Members of the noble class belong to the peerage system, and they occupy the topmost strata of British society.
The noble class has existed for thousands of years and is steeped in British history; that is one of the reasons why the titles are revered. However, there are several ranks in the British system, and they are not all equal; some ranks are above others in the order of authority and influence.
Below, we review the different nobility ranks starting from the highest to the lowest.
List Of Noble Ranks Of The British Peerage
The highest rank in the peerage system is the Duke, and there are several Dukes scattered in the British Isles. The name is derived from the Latin word “Dux,” which means leader. This title is set aside for children of the Crown or other dukes. For instance, the female equivalent, Duchess, is bestowed on a woman born into a dukedom or married to a Duke. However, a man can’t become a Duke if he is married to a Duchess
The first Duke was created by King Edward III in 1337 when he bestowed the honor on his eldest son to make him the Duke of Cornwall. Of all the ranks in the Peerage system, there have been fewer dukes compared to other ranks. Since the 14th century, there have been less than 300 dukes, and they all had Lord or Lady attached to their children’s names. However, Dukes and Duchesses were formally addressed as “Your Grace.” In all, there are 7 royal dukedoms in the British Isles, namely Sussex, Kent, York, Cornwall, Rothesay, Cambridge, and Gloucester.
The next in line behind Dukes is a Marquess. A Marquess of Marquis is a name derived from the French word “Marquis,” which means to march. The word references the Marches or borders between Wales, Scotland, and England. A person holding this rank is addressed as “Most Honourable The Marquess of (name).” In other cases, they can be addressed as Lord or Lady, and so are their children.
The first Marquess was created in 1385, and there are a total of 34 Marquessates. Unlike other ranks, this one was a late introduction who were entrusted with the defense of a territory or fort against a potentially hostile enemy. Marquess was mistaken for Counts, but they are of a much higher rank. A lady can hold the rank if she is born into the family or married to one, but the first-ever female Marchioness in her own right was Anne Boleyn after her marriage to King Henry VIII. The Marchioness of Pembroke was created for her.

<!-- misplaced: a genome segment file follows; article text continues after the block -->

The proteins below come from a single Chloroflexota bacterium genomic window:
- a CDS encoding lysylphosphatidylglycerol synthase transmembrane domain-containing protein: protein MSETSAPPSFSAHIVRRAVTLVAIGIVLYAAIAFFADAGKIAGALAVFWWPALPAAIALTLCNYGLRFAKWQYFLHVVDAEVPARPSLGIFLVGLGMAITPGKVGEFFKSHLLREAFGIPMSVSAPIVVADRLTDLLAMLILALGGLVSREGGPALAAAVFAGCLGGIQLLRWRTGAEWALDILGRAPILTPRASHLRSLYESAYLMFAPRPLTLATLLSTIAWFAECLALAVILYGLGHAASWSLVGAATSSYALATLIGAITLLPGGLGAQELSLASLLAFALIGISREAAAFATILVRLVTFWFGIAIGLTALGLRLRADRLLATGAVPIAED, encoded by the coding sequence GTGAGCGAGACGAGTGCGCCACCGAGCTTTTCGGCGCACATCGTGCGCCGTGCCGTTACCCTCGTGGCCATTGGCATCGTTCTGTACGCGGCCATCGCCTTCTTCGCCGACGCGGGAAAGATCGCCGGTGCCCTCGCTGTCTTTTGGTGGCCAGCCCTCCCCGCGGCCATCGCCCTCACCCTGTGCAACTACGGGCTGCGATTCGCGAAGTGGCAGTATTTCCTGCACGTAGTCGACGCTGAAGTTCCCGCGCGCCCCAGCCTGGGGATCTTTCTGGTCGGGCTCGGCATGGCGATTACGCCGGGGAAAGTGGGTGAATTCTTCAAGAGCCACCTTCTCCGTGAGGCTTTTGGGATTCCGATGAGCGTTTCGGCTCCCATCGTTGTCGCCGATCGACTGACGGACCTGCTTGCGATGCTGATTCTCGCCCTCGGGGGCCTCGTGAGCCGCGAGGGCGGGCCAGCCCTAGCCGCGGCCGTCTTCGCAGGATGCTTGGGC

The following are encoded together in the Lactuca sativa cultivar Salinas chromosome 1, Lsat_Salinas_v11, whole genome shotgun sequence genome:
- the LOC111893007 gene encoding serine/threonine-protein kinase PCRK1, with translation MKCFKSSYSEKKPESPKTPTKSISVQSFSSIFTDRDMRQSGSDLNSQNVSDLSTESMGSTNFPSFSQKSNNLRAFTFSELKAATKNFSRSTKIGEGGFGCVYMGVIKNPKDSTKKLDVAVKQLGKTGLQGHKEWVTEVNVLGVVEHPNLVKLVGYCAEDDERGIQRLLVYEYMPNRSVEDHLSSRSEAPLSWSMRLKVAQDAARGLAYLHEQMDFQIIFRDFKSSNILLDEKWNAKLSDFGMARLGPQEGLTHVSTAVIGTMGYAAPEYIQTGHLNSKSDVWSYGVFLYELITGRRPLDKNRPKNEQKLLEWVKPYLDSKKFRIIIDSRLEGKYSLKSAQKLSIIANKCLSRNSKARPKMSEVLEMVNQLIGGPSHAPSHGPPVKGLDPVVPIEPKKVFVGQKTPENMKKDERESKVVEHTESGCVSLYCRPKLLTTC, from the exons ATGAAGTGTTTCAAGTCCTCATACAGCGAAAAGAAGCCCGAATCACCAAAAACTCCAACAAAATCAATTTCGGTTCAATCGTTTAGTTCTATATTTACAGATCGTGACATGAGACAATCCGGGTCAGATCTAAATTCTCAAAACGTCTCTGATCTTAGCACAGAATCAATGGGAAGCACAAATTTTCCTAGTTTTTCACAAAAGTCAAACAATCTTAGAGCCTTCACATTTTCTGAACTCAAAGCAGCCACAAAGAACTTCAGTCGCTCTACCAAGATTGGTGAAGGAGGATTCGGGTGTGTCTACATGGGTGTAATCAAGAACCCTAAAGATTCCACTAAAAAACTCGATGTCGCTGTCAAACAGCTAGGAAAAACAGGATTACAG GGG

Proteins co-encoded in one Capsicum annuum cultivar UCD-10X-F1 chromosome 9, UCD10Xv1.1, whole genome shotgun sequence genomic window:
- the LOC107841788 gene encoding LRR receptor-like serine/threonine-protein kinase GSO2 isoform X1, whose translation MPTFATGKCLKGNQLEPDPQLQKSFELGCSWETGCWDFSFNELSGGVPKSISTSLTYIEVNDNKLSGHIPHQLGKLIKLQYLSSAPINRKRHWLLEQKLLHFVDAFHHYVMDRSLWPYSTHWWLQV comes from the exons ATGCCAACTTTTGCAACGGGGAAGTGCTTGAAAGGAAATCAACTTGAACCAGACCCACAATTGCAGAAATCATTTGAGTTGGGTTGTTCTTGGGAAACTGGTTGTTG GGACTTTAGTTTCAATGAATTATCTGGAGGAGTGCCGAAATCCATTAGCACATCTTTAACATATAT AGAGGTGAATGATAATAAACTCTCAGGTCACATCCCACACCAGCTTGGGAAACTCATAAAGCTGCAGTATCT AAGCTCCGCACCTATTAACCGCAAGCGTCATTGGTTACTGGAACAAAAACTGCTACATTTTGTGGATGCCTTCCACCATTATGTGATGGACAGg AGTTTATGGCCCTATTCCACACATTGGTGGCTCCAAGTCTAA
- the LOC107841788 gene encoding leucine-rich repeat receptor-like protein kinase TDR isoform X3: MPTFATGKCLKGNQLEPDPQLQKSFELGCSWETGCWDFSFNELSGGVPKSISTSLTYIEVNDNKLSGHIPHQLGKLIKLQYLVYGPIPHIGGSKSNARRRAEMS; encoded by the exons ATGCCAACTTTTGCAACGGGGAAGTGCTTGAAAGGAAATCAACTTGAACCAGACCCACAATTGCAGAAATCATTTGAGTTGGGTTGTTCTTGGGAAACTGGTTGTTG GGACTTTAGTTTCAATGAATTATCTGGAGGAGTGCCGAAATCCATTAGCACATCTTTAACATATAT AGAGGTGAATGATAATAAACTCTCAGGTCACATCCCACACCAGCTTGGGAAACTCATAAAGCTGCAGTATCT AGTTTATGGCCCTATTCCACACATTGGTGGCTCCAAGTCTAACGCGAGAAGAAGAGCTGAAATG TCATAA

The next in line behind a Marquis is an Earl, a word coined from the old Anglo-Saxon word “Eorl,” which stands for a man of noble rank of a military leader. They are formally addressed as Lord, but there is no female equivalent for this title. Rather, their wives were called Countess while the first son used one of his father’s subsidiary titles. The other sons are addressed as Honourables, while their daughters are called Ladies.
Most governors in charge of taxation and all the shires and regions of the isle were all Earls and hugely influenced British society. However, the title was abolished after the Norman Conquest of 1066 by William The Conqueror. In their place, Counts were installed while the Earls lost their place as official taxmen. Due to their influence, ruling monarchs were considered threats, so they were given fewer responsibilities. This made them less powerful and wealthier than others.
A Viscount is the fourth rank in the Peerage behind ab Earl, and there are 111 Viscountcies in Britain; however, many are secondary titles. The word is derived from “Vicecomes,” which is a Latin word, while the wife of a Viscount is called a Viscountess. They are formally addressed as Lord and Lady, while their eldest son is addressed by any of his father’s secondary titles.
The first Viscount was recorded in the year 1440 when King Henry VI created the title of Viscount Beaumont. Historically the word means “root of the non-nobles,” and they are appointed Sheriffs. This title was initially not hereditary but was given by the ruling monarch, but over time they attained hereditary status like other titles.
Last in the line of authority is a Baron coined from an old German word “Baro,” which means Freeman. This rank is only found in Scotland, England, and Ireland and was created in 1066. Barons were historically feudal Lords, not peers, but in Scotland, they were only recognized by the Crown as nobles.
Unlike other ranks that enjoyed hereditary Peerage, barons had life peerage, so their titles could not be passed to their children. The wife of a Baron is a Baroness, and she, alongside her children, are formally addressed as Honourables while the Baron is addressed as a Lord.